St. Bonaventure coach Mark Schmidt knows what it’ll take for the Bonnies to advance to the NCAA Tournament for a second consecutive season.
There will be no at-large bid, as there was a year ago.
The path forward is clear.
“The only way we are going to reach our ultimate goal, to get to the NCAA Tournament, is to win the conference tournament,” Schmidt said. “That’s the only way. Our record isn’t good enough. And it’s easier to win three games than to win four games. So that’s the simple math.”
Schmidt was speaking after St. Bonaventure (16-15) defeated Saint Louis, 66-57, in the regular season finale on March 9, after the surging Bonnies had won seven of their last eight games to finish in fourth place in the Atlantic 10 standings and earn a double-bye in the conference tournament.
That was the first step to salvaging a season that began with 10 losses in their first 14 games.
It figures that the next is a quarterfinal matchup against George Mason.
Fourth-seeded St. Bonaventure (16-15) will face fifth-seeded George Mason (18-14) at 2:30 p.m. Friday (NBCSN) at the Barclays Center in Brooklyn, after Mason defeated George Washington, 61-57, in a second-round game Thursday.
The Patriots were Bona’s opponent at both the season’s nadir and for an historic victory, there for the lowest of lows and the highest of highs.
The teams split the regular season series, with Mason dumping Bona, 68-53, on Jan. 6 in the conference opener in Fairfax, Va., dropping the Bonnies to a season-worst 4-10 record.
“When we started out 4-10, it would have been easy for us to just lay down,” Bonnies senior Courtney Stockard said. “But we stuck with it, believed in ourselves, blocked out the noise and we got it done.”
St. Bonaventure, in turn, thumped the Patriots, 79-56, on Feb. 17 at the Reilly Center, giving Schmidt his 203rd career victory at the school, allowing him to surpass Larry Weise to become the program’s all-time wins leader.
The Bonnies raced to a 16-0 lead to begin the rematch, the team’s second victory in what became a seasonlong six-game winning streak.
But it was their first game that provided a springboard for what was to come.
Bona’s loss at George Mason marked the first time this season that all 11 of the Bonnies’ scholarship players were available to play. They have missed a combined 41 games because of injuries, forcing Schmidt to use nine different starting lineups.
LaDarien Griffin and Melkisedek Moreaux each missed 10 games, Dominick Welch missed nine, Stockard missed six, Jalen Poyser missed four and Nelson Kaputo missed two.
“We didn’t have any continuity. We didn’t have any chemistry,” Schmidt said. “We couldn’t practice the way we wanted to practice. We had eight guys and had to play four on four. It just wasn’t good. I knew that if we got healthy, we’d have a shot, but you have to keep your guys believing that there’s a shot.”
Stockard, who was named to the all-conference first team, missed the first six games of the season as he continued rehabbing from an offseason knee surgery.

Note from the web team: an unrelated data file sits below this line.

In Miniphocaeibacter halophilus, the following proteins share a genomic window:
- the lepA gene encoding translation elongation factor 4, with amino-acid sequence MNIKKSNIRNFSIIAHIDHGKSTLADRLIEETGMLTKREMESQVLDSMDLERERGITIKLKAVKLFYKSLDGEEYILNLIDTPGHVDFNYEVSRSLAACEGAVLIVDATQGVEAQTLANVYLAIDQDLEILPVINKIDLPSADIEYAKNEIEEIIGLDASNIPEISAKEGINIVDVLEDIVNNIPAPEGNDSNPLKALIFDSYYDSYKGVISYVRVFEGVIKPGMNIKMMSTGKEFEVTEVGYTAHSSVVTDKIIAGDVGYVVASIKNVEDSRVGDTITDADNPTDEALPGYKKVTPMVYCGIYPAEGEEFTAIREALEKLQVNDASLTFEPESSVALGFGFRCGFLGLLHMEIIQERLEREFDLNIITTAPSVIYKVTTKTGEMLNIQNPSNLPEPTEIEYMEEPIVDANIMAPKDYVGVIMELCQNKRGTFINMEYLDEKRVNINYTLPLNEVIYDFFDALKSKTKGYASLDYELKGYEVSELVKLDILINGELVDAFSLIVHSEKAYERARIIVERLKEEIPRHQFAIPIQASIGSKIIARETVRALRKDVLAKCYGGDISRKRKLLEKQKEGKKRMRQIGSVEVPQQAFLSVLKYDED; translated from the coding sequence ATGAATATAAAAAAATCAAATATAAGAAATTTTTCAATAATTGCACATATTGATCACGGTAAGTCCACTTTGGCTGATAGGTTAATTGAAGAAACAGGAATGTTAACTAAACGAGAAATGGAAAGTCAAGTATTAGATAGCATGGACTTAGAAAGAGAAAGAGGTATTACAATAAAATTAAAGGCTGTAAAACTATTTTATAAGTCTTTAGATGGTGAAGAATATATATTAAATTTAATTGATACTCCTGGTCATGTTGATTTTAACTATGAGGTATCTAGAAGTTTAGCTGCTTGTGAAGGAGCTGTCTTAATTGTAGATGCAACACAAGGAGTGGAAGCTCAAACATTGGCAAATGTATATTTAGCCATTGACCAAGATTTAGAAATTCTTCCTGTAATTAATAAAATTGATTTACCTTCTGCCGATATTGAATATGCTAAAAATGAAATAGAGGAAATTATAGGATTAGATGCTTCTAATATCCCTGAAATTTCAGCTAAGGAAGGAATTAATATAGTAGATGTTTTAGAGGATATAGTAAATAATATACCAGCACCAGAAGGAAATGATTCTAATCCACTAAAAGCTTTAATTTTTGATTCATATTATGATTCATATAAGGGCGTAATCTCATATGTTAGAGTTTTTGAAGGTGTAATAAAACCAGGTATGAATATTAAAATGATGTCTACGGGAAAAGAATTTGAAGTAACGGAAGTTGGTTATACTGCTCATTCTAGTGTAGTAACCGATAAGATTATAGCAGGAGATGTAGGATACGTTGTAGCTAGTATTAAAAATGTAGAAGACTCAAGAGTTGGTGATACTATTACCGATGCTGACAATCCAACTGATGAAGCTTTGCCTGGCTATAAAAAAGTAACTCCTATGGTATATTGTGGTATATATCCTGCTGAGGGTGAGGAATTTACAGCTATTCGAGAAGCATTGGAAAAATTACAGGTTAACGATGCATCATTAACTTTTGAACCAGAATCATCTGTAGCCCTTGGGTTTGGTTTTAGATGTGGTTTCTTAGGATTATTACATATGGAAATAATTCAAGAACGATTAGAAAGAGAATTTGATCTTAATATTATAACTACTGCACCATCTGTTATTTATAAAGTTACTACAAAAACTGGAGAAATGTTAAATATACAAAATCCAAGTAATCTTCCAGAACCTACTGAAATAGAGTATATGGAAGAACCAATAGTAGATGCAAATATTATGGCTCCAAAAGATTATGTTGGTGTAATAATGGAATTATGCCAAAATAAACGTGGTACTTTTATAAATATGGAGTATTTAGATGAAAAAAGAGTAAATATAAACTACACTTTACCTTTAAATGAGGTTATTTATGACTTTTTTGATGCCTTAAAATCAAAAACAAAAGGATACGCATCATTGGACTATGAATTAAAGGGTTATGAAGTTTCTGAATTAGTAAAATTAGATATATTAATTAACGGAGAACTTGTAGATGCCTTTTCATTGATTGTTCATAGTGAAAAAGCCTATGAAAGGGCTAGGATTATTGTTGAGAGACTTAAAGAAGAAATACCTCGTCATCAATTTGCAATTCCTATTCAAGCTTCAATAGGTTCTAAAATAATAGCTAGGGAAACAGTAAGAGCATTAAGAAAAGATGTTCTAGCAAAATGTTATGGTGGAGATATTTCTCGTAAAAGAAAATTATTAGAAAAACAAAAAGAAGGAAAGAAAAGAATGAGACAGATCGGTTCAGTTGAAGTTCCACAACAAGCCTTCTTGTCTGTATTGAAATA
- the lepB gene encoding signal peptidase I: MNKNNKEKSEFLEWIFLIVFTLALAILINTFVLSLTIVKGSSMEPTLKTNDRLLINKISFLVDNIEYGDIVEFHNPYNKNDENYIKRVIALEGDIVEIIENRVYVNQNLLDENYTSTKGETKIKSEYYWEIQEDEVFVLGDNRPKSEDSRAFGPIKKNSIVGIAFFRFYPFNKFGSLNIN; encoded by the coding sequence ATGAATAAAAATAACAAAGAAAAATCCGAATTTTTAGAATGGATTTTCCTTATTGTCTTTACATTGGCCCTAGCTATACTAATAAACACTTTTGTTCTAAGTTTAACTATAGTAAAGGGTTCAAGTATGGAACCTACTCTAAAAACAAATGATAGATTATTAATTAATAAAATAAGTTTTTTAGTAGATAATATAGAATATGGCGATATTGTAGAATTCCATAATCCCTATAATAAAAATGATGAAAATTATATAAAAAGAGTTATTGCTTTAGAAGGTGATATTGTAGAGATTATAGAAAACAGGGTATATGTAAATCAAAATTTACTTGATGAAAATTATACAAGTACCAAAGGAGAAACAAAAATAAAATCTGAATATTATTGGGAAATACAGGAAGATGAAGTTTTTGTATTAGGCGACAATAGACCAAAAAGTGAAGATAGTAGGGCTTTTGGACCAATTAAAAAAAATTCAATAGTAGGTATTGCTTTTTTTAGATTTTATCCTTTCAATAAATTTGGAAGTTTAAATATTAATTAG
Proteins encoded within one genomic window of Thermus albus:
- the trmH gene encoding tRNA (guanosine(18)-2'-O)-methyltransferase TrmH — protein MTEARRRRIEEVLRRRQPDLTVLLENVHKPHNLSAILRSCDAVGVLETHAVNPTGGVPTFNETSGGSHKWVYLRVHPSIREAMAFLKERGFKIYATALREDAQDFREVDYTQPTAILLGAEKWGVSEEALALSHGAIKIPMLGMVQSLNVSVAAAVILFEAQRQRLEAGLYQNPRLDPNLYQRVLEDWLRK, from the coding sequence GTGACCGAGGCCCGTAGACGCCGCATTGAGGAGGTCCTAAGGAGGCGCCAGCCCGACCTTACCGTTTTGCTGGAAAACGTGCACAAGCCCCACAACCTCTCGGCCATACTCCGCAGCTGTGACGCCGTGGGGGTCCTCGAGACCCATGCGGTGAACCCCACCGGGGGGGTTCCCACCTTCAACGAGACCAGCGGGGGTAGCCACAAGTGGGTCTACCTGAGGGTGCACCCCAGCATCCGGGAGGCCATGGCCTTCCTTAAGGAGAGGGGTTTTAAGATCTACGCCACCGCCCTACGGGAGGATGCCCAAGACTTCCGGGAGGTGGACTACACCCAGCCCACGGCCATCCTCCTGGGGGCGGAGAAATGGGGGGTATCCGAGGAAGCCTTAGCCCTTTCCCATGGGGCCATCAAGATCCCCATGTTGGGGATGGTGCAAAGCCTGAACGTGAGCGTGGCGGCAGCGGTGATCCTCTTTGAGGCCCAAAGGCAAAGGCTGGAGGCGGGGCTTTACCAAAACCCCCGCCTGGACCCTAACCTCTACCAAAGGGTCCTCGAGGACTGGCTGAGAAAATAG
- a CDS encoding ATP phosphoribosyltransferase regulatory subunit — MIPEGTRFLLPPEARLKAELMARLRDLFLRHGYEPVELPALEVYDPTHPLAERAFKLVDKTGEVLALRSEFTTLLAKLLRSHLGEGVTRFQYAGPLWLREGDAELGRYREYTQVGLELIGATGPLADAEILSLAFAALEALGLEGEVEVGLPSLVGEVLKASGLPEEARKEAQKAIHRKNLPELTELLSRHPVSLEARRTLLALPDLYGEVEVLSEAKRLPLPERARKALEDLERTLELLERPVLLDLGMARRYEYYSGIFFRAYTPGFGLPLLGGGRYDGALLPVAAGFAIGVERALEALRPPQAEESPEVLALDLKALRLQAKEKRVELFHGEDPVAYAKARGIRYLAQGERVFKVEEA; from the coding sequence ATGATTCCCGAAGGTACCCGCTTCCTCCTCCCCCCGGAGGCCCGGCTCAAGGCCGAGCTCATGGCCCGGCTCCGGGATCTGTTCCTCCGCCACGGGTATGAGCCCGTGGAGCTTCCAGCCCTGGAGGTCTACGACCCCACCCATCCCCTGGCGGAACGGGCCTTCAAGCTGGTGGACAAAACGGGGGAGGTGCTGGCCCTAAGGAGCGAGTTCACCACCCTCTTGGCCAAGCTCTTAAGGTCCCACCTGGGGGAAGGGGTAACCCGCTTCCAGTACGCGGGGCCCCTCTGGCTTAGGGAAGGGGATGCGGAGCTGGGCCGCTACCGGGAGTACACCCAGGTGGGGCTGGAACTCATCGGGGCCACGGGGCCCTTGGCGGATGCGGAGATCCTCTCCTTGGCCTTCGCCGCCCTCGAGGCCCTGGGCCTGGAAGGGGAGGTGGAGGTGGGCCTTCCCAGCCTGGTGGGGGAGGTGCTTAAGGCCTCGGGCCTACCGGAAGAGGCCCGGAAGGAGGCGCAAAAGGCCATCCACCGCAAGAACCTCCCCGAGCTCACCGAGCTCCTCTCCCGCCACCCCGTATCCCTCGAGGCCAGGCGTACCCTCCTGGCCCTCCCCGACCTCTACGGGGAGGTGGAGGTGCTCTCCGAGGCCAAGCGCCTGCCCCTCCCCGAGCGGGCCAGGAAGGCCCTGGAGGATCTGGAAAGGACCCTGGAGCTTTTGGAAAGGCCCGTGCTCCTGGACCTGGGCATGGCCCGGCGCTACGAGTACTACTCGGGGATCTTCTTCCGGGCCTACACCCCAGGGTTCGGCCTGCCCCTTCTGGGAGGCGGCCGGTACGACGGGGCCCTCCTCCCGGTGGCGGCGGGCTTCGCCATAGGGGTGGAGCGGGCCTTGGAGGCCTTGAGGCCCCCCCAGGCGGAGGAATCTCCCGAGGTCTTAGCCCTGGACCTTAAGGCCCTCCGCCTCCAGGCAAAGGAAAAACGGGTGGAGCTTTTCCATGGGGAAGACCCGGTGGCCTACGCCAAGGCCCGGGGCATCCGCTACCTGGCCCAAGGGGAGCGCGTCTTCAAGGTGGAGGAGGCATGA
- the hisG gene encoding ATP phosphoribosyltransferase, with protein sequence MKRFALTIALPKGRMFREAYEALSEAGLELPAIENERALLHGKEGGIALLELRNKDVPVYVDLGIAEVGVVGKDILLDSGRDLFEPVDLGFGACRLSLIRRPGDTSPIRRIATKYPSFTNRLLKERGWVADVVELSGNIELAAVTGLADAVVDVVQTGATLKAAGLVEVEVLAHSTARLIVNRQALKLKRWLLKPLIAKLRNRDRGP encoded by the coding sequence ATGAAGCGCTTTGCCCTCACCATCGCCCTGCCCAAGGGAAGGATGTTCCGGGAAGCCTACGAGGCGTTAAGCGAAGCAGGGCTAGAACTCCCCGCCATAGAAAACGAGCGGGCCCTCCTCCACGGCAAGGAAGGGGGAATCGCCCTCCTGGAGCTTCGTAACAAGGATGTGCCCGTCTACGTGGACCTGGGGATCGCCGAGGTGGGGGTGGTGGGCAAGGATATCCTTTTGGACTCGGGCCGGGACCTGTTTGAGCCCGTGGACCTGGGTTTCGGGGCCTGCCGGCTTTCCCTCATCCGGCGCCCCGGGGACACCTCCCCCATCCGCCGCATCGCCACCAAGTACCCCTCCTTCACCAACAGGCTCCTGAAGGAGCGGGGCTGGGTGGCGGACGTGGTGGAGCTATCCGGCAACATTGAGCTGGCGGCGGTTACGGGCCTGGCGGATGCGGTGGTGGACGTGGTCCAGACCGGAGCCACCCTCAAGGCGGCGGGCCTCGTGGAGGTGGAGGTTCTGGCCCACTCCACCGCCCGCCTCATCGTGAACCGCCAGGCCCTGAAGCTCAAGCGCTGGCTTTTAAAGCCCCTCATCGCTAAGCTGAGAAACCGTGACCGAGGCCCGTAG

Griffin was out from Nov. 8 until Dec. 21 because of a sprained knee.
The two seniors hugged each other on the court after the regular season finale against Saint Louis.
“That’s my bro,” Griffin said. “We’ve been through a lot together on and off the court.”
Bona had lost three starters from last year’s NCAA tournament team, which posted a 26-8 overall record and defeated UCLA for its first NCAA tournament victory since 1970.
But it wouldn’t have happened without a reprieve from the selection committee, which extended Bona an at-large bid based on its body of work, after the Bonnies had been knocked out of the A-10 tournament.
Second-seeded St. Bonaventure defeated No. 7 Richmond, 83-77, in the quarterfinals, but were bounced by No. 3 Davidson, 83-70, in the semifinals. Stockard missed the game after straining his right hamstring against the Spiders.
“What I learned last year is just how hard it is to win in the conference tournament,” Griffin said, “because now everybody has an even playing field, everybody’s well-rested, and now it’s just whoever can get the hottest and win three games, four games.”
Stockard said his big takeaway from the experience was an emphasis on paying attention to details.
“Going into every game focused and being prepared,” Stockard said, “and I think as long as I’ve been here, we’ve done a pretty good job of preparing for whatever opponent we came up against, and I think that’s what’s helped us with all the success that we’ve had.”
As for how he’d work to deliver that message to the team’s starting freshmen, point guard Kyle Lofton and center Osun Ossunniyi?
“Just steady harping on it … putting that bug in their ears and just trying to lead by example, trying to rub off on them,” Stockard said.
Davidson went on to stun No. 1 Rhode Island, 58-57, for the 2018 A-10 tournament title and automatic berth in the NCAA Tournament.
St. Bonaventure received an 11 seed, and after defeating UCLA, 65-58, in the First Four was ousted by sixth-seeded Florida in the first round.
It was the seventh NCAA Tournament appearance in program history and the second under Schmidt.
The first was in 2012, the last time the Bonnies won the conference tournament.
“It’s a one-game season,” Schmidt said. “You’ve got to play well. If you don’t play well, last year we lost to Davidson, Courtney got hurt in the game before and we didn’t have him, but those things happen, and that’s why it’s so difficult to win the tournament. You’ve got to be playing well for three or four straight nights and you have to stay healthy, and that’s hard.”